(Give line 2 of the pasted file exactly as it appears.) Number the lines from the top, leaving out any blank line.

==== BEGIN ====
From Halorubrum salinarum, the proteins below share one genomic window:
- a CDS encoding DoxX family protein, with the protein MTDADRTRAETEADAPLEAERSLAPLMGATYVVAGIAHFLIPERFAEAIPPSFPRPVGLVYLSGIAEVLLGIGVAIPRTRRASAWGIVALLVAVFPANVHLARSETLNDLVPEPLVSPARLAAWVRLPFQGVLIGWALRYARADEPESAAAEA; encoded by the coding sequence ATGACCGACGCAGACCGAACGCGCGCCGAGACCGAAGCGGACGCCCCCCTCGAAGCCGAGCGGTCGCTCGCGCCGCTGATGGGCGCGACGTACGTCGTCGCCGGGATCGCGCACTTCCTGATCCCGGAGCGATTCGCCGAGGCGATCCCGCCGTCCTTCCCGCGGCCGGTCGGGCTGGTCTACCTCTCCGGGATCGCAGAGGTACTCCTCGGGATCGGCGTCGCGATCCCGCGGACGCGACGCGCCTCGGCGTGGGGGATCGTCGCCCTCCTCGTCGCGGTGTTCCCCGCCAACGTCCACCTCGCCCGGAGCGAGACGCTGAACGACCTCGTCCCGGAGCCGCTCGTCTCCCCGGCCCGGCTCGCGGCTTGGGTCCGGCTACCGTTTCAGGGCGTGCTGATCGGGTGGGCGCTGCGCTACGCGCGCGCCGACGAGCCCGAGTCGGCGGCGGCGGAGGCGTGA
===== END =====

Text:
- a CDS encoding DoxX family protein, with the protein MTDADRTRAETEADAPLEAERSLAPLMGATYVVAGIAHFLIPERFAEAIPPSFPRPVGLVYLSGIAEVLLGIGVAIPRTRRASAWGIVALLVAVFPANVHLARSETLNDLVPEPLVSPARLAAWVRLPFQGVLIGWALRYARADEPESAAAEA; encoded by the coding sequence ATGACCGACGCAGACCGAACGCGCGCCGAGACCGAAGCGGACGCCCCCCTCGAAGCCGAGCGGTCGCTCGCGCCGCTGATGGGCGCGACGTACGTCGTCGCCGGGATCGCGCACTTCCTGATCCCGGAGCGATTCGCCGAGGCGATCCCGCCGTCCTTCCCGCGGCCGGTCGGGCTGGTCTACCTCTCCGGGATCGCAGAGGTACTCCTCGGGATCGGCGTCGCGATCCCGCGGACGCGACGCGCCTCGGCGTGGGGGATCGTCGCCCTCCTCGTCGCGGTGTTCCCCGCCAACGTCCACCTCGCCCGGAGCGAGACGCTGAACGACCTCGTCCCGGAGCCGCTCGTCTCCCCGGCCCGGCTCGCGGCTTGGGTCCGGCTACCGTTTCAGGGCGTGCTGATCGGGTGGGCGCTGCGCTACGCGCGCGCCGACGAGCCCGAGTCGGCGGCGGCGGAGGCGTGA